To further confirm that R/R neurons were generating higher molecular weight aggregates containing Aβ, we performed double immunofluorescence on both WT and R/R neurons with MAP2 and oligomer specific antibodies NU-1 or NU-2. Notably, the R/R neurons, and not the WT neurons exhibited NU-1 and NU-2 immunoreactivity (Figure 5C and 5D). To examine the relative levels of Aβ generated from the R/R cultures in comparison to the levels of exogenous Aβ oligomers required for induction of neuronal CCEs, we quantified the levels of both cell associated and secreted Aβ (1–40) by ELISA. Notably, the levels of Aβ (1–40) were approximately three orders of magnitude lower in R/R conditioned media than the lowest concentration of synthetic Aβ required to significantly induce neuronal CCEs and process retraction when added exogenously (2.0 μg/ml versus 2.5 ng/ml; data not shown). Taken together, our data suggests that R/R neurons generate low levels of cell associated and secreted high molecular weight aggregates containing Aβ that may account for the elevated induction of neuronal CCEs and process retraction observed in these cells.
Alterations in the PI3K-Akt-mTOR pathway following Aβ oligomer treatment
There is increasing evidence that the PI3K-Akt-mTOR pathway is altered upon Aβ stimulation and in human AD. First, this pathway acts downstream of many cell surface receptors to which Aβ has been demonstrated to interact with including the alpha 7 nicotinic acetylcholine receptor (CHRNA7), N-methyl-D-aspartic acid receptors [35, 36] and insulin receptors . Second, in AD cases, alterations in Akt phosphorylation correlate with the staging and severity of the disease . These studies, together with the established role for mTOR as a downstream target for Akt in regulating growth factor mediated cell survival and proliferation (reviewed in ) suggested that the PI3K-Akt-mTOR pathway could be responsible for the induction of neuronal CCEs following Aβ oligomer exposure.
To examine if the exposure of synthetic preparations of Aβ oligomers to wild-type neurons elevates the levels of pAkt, we treated primary neurons with increasing concentrations of Aβ monomers and Aβ oligomers and the levels of pAkt and p-mTOR were determined by In-Cell Western (ICW) analysis. High-density primary neuronal cultures were prepared in 96 well plates, exposed to various concentrations of Aβ monomers and Aβ oligomers for 24 hours and examined by ICW for pAkt and p-mTOR staining. Tubulin was utilized as a control for normalization and values expressed as pAkt/tubulin and p-mTOR/tubulin ratios.
The levels of p-mTOR also increased upon exposure to Aβ oligomers. However, unlike pAkt levels, exposure of neurons to increasing concentrations of Aβ oligomers resulted in a bell-shaped curve, with statistically significant increase in p-mTOR at the 3.0 μg/ml concentrations (0.028 ± 0.0025 for AβM vs 0.0429 ± 0.008 for AβO) (Figure 6B and 6D) that dropped to basal levels upon exposure to higher concentrations of Aβ oligomers (4.0, 10.0 and 20 μg/ml). Meanwhile, exposure of neurons to Aβ monomers did not alter p-mTOR levels. The activation patterns of phospho-Akt and phospho-mTOR measured by ICW following Aβ treatments are consistent with earlier reports on the effect of Aβ1–42 on the activation of PI3K pathway [39, 23]. Wei et al., (2002) have observed that treatment of SH-SY5Y cells with 4 μM (equivalent of 15 μg/ml) of aggregated Aβ1–42 activated Akt and this activation was sustained over 24 h period . Similarly, Lafay-Chebassier et al., (2005) have observed aggregated Aβ1–42 at a high concentration (20 μM or equivalent of 80 μg/ml)) down-regulated the p-mTOR levels in differentiated Neuro-2a cells . Together these results suggest that molecular components of PI3K pathway are sensitive to Aβ treatment.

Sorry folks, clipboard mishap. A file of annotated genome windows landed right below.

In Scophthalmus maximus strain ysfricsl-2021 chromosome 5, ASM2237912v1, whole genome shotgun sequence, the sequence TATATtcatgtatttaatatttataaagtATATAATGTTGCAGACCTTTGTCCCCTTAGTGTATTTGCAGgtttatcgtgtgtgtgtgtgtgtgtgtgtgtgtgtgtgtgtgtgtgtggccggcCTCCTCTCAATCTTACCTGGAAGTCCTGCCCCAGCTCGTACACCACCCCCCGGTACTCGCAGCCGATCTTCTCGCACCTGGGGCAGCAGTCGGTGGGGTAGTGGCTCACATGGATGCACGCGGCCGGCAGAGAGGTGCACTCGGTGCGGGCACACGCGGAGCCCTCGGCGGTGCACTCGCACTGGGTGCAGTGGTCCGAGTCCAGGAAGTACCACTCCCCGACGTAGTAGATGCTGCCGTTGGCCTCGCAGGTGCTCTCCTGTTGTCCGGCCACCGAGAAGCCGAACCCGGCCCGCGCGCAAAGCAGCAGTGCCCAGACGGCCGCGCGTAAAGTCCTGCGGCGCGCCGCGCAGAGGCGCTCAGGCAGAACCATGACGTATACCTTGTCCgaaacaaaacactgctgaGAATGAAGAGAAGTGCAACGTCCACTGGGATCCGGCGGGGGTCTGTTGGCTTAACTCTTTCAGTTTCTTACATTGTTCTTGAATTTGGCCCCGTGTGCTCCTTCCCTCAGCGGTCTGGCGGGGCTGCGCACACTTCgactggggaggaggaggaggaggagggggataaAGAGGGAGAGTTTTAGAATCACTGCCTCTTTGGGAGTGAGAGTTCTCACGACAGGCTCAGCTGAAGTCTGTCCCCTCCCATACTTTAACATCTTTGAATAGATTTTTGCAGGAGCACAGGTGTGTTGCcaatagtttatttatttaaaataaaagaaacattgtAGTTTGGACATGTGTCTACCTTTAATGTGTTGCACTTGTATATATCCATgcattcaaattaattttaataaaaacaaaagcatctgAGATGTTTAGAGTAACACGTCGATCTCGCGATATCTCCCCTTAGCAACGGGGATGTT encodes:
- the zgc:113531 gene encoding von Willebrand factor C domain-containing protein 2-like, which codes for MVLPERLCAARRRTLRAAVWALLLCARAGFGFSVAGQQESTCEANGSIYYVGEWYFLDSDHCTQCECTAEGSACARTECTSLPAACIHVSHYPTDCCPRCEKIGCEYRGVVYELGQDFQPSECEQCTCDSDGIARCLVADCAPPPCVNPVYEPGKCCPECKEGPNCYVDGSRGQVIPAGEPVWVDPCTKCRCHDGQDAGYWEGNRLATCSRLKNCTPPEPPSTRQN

To determine whether the downstream effectors of mTOR activation were also altered upon Aβ oligomer treatment, the levels of translation inhibitor 4E-BP1(inhibited by mTOR mediated phosphorylation) were examined following Aβ oligomer treatment at a concentration of 2.0 μg/ml. Our results demonstrate a statistically significant, 30–50% increase in the p4E-BP1S65/GAPDH ratio upon exposure to 2.0 μg/ml Aβ oligomers compared to vehicle or Aβ monomer exposure (Figure 7A and 7C), suggesting alterations in the downstream targets within mTOR pathway by Aβ oligomers.
Alterations in the PI3K-Akt-mTOR pathway in R1.40 (R/R) neurons
To examine whether R/R neurons, which exhibit elevated levels of neuronal CCEs and also secrete Aβ oligomers, also display alterations in PI3K-Akt-mTOR pathway, the levels of pAkt and p-mTOR in WT and R1.40 neuronal lysates was determined. Western blot analysis with an antibody against pAkt revealed significantly elevated levels of pAkt in R/R samples when compared to WT samples (0.1355 ± 0.007 versus 0.225 ± 0.04 for WT and R/R respectively) (Figure 7D and 7E). On the other hand, Western blot analysis with antibodies against p-mTOR did not reveal any significant differences in the levels of p-mTOR/GAPDH between WT and R/R (Figure 7D and 7F). These results suggest that R/R neurons, which produce endogenous oligomeric Aβ species and exhibit elevated CCEs, also exhibit alterations in the Akt pathway.
PI3K, Akt and mTOR inhibition prevents Aβ oligomer-induced neuronal CCEs
Inhibition of PI3K prevents Aβ oligomer-induced neuronal process loss